SEC Commissioners Issue Comments on Proposed Improvements to Exempt Offering Framework

Yesterday, the Securities and Exchange Commission (SEC) proposed significant changes to the exempt offering framework that should benefit issuers, investors and regulated platforms that facilitate these types of offerings. So far, industry response has been overwhelmingly positive. The proposed amendments will impact Reg CF, Reg D and Reg A+, each of these exemptions is utilized by online capital formation platforms.

Following the Commission’s announcement of pending rule changes, the four SEC Commissioners each issued statements on the announcement. Each Commissioner commended the dedication and hard work of SEC staff that does most of the work, including Martha Miller from the Office of the Advocate for Small Business Capital Formation.

Below are some select comments posted by each Commissioner.

SEC Chairman Jay Clayton noted that markets are far different today than they were 35 or more years ago.

“Today’s proposals are centered on small and medium-sized companies.  These companies contribute substantially to our economy but are unlikely to become public companies due to their size, the nature of their capital needs, or other factors.  For them, private offerings are a key source of capital to continue to grow and create jobs.  However, they generally do not have the sophistication to effectively navigate complex rule sets.  Congress and the Commission have long recognized this dependence on our private markets and have significantly expanded the private offering framework over many years.  These efforts have created more avenues for capital formation but have not reduced complexity,” said Clayton.  “The amendments would benefit issuers and investors by creating an offering framework that is more consistent, transparent and rational.”

Commissioner Hester Peirce welcomed the next step in the Commission’s efforts to simplify and improve the exempt offering framework. Peirce said she was grateful for the feedback and comments they received:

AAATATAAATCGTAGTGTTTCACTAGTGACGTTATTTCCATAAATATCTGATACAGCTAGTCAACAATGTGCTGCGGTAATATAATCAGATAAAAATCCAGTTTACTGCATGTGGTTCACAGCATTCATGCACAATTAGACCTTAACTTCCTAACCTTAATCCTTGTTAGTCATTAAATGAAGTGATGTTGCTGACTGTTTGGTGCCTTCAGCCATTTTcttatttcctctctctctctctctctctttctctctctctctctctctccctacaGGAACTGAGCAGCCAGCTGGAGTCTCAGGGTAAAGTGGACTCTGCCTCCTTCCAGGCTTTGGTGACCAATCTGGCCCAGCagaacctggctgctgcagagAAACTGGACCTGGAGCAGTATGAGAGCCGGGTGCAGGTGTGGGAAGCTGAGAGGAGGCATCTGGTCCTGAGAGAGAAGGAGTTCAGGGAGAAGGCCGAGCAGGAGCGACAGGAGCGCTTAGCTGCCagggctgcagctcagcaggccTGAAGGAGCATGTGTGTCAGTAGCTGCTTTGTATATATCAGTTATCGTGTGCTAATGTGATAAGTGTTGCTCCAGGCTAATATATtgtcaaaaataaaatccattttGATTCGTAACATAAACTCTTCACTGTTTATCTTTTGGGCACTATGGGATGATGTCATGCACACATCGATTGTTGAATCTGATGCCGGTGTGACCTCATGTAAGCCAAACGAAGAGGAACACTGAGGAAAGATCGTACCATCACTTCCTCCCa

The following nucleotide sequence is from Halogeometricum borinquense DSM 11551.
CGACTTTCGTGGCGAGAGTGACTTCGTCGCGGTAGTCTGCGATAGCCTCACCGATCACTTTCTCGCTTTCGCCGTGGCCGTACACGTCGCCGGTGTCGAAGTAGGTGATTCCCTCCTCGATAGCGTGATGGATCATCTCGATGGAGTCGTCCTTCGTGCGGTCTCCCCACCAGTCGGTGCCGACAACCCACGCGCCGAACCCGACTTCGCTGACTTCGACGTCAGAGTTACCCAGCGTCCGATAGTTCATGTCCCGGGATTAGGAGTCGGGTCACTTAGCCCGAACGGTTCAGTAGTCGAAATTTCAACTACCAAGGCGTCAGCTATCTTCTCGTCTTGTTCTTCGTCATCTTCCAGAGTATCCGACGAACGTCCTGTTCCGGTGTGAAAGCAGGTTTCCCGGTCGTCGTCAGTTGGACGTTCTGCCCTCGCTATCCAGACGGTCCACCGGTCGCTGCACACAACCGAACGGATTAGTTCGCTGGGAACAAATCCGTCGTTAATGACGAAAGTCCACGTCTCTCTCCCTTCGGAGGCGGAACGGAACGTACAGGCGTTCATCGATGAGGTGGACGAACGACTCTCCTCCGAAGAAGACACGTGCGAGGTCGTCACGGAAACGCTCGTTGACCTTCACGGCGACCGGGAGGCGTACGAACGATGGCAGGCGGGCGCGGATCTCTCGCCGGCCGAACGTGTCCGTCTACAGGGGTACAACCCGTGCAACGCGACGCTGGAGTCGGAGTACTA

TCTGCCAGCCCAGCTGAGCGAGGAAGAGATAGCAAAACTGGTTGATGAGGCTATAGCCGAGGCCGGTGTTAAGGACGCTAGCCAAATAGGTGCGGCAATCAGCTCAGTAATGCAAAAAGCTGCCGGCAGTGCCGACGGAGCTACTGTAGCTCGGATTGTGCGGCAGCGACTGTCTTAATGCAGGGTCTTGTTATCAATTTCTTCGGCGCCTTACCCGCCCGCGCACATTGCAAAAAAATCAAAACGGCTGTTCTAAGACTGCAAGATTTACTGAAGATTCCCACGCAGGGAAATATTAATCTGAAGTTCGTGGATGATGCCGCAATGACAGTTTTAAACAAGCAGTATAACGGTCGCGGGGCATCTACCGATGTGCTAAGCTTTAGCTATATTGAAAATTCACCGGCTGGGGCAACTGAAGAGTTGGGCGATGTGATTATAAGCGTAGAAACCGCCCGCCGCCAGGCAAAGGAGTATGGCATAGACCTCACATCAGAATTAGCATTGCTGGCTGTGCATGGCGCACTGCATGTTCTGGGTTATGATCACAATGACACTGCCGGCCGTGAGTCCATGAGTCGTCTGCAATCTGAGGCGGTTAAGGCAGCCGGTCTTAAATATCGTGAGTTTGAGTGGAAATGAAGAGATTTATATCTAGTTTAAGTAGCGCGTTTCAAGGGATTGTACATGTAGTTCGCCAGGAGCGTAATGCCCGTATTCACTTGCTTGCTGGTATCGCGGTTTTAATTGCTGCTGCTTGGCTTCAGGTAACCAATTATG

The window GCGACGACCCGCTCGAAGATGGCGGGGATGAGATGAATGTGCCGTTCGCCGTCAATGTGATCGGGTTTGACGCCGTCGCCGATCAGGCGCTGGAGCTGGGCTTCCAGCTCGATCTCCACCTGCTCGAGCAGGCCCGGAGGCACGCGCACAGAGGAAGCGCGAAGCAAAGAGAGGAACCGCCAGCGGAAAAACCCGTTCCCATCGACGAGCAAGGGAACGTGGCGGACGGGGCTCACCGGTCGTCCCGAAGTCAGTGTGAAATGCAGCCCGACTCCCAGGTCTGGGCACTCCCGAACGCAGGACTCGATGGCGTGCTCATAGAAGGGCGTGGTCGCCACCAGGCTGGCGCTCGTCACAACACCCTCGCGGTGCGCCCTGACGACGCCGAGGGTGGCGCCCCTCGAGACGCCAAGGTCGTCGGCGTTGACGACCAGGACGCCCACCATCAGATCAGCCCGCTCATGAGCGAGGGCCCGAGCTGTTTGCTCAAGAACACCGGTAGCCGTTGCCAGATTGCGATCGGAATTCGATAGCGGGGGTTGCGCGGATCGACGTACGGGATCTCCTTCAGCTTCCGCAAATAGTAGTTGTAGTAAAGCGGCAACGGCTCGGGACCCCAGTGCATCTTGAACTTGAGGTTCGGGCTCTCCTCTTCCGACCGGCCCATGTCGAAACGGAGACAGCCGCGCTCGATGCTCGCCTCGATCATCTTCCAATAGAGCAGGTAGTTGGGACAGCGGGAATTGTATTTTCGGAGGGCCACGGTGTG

“I hope to hear from commenters not only about the proposed reforms, but also about possible additional reforms,” Peirce stated. “I am pleased to support today’s proposal and look forward to continued work on the complementary objectives of facilitating capital formation and protecting investors.”

Peirce itemized a list of questions for possible additional reforms.

Commissioner Elad Roisman said we must encourage and facilitate the entrance of companies to our capital markets:

“My vote is not intended to expand the private markets, but to simplify and adjust our exempt offering framework with the hope that the proposed changes will make it easier for private companies to transition to public companies. Encouraging and enabling issuers to raise capital in our private markets earlier may result in them raising money in our public markets at an earlier growth stage than we presently see. This, in turn, could allow Main Street investors to invest in public companies that have more growth potential,” Roisman said.

Roisman added that he believes issuers and investors could benefit from a framework that is more consistent, with fewer gaps and complexities than currently exists.

Commissioner Allison Herren Lee said that harmonizing the exempt offering framework makes good sense as a concept but expressed her opinion that the proposal goes beyond harmonization:

“More new capital is raised through such offerings [Reg D] than any other form of offering. Given the size of this market, it is difficult to see why we have not made an effort to enhance our limited visibility into these offerings. Even more troubling, however, is that we continue to propose rules to expand this market, such as today’s rule and the accredited investor proposal from last December, while failing to take simple but critical steps related to Form D filings that would help us to gather data necessary to inform our rulemaking.”

The Commissioner worried that “we fail in both contexts to adequately address a significant factor in the decline of the public markets – the growing availability of increasingly unrestricted private offerings.”

The proposed amendments will include a comment period that will remain open for 60 days following publication of the document on the Federal Register website.

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